Brazil’s peaceful transition from a constitutional monarchy to a republic was largely due to Emperor Pedro II’s influence. He brought Brazil to maturity as a nation. I wonder if anyone wrote “Thank You” on his pink slip.
Our Lady of Smog
In the beginning, sunny downtown Los Angeles was not gridlocked. It had no movie stars and modern transportation meant that you had a new horse. There is also solid, well-documented evidence that both the people and the trees could safely breathe without filtering the air through a cigarette.
California is one of America’s most schizophrenic states. It has vast agricultural and major industrial communities filled with conservative farmers and businessmen. It also has urban pockets of liberals who could not possibly swing any further left without treading water in the Pacific. There are some politicians who appear to be moderate, but they don’t usually last very long. The constituency for calm and rational government just isn’t large enough.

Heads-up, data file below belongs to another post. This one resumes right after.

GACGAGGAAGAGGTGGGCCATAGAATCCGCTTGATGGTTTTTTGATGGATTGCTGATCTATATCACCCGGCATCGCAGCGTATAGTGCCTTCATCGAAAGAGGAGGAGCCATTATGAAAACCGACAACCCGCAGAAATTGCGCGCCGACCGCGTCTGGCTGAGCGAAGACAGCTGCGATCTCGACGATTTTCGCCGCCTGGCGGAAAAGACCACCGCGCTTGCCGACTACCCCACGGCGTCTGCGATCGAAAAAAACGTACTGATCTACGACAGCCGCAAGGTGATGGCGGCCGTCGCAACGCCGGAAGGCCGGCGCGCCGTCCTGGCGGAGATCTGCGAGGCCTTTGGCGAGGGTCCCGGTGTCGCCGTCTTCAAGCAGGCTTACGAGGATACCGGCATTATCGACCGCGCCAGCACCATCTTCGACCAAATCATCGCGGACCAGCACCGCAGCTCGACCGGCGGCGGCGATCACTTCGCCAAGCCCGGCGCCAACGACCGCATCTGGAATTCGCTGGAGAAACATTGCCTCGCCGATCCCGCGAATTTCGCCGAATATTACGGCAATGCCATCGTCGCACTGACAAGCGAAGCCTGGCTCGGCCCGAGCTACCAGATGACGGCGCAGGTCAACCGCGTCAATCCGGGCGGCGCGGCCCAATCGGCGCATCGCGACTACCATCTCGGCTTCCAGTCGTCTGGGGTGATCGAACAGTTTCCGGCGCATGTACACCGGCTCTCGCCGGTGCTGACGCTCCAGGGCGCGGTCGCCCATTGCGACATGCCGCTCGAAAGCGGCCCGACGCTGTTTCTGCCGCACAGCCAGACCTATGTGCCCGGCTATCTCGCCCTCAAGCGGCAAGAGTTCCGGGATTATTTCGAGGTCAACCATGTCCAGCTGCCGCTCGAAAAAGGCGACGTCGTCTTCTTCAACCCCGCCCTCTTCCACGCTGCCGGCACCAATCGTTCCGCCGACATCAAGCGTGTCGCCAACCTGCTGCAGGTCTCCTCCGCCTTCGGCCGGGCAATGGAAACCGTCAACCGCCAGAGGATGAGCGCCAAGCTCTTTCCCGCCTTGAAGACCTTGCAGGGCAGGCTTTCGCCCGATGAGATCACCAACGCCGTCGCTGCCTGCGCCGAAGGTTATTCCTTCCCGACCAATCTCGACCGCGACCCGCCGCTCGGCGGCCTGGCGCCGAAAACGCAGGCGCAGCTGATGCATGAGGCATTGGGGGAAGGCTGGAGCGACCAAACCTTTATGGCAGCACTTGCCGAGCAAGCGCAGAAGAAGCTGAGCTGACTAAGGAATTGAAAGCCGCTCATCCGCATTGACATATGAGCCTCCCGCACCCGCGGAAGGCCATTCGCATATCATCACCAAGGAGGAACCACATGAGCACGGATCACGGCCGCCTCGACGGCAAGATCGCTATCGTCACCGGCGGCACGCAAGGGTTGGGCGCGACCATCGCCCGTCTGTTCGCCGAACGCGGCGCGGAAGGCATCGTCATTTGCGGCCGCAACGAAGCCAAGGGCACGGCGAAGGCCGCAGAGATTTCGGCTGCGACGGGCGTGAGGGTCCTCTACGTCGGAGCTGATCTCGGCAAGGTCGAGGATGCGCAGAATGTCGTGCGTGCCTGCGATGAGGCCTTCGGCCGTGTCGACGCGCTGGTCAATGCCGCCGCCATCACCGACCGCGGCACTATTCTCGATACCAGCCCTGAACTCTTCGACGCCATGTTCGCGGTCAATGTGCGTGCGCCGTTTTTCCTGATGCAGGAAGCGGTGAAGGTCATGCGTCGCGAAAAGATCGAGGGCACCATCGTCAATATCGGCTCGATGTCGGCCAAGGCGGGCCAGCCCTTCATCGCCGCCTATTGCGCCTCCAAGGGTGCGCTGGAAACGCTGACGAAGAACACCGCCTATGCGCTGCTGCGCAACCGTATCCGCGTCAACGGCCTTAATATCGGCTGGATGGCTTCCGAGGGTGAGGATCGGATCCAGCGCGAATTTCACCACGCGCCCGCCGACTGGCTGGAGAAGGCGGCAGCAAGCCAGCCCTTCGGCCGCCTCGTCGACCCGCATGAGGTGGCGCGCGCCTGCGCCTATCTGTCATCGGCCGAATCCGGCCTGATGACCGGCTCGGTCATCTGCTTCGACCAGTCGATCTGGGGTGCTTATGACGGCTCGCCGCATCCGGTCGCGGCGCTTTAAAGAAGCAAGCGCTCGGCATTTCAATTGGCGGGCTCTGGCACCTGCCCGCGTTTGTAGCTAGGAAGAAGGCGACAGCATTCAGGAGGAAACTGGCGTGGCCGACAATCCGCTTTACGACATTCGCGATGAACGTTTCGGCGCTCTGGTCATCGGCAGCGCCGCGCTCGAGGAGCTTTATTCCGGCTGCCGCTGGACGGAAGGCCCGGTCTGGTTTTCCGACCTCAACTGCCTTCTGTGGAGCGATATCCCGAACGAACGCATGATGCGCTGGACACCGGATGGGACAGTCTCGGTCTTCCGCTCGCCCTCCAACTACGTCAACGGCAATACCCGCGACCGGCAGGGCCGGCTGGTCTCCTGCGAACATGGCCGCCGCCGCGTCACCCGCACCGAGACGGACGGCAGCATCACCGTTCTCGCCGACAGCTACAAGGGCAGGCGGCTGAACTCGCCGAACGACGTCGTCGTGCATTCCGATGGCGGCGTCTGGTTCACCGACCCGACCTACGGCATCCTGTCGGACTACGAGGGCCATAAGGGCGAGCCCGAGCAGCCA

As you’d suspect, big money is entrenched in California politics, and big ideas can be easily defeated by big money’s multi-million dollar advertising campaigns under such clever pseudonyms as Californians Who Take Way Too Many Prescription Drugs.
Still, California has a long history of progressive legislation that permeates daily life. State regulations force the residents to file an environmental impact statement before making morning coffee. They then drive their electric car to the beach, and take a dip in their flame-retardant bikinis, made from recycled materials and certified not to be sewn together in a Third World sweatshop. In a pending backlash, ultra-conservative elements in California are trying to pass legislation allowing every liberal in the state to swim without any restrictions due to the upswing in shark attacks.
Small children in California also have strong political beliefs, mostly communistic. They believe anyone with a Hershey bar should share.
Warning: The State of California has determined that the feeding of small children may cause big children and eventual adulthood.
San Francisco and Los Angeles are most noted for their liberal thinkers. Today, I’ll confine myself to taking a few cheap, below the belt shots at Los Angeles. The exception will be the San Fernando Valley, home of the US porn industry, where I can’t work below the belt without paying union dues.
Downtown Los Angeles was once the Indian village of Yang-na, with a population of about three hundred. It was a beautiful, quiet and peaceful place until: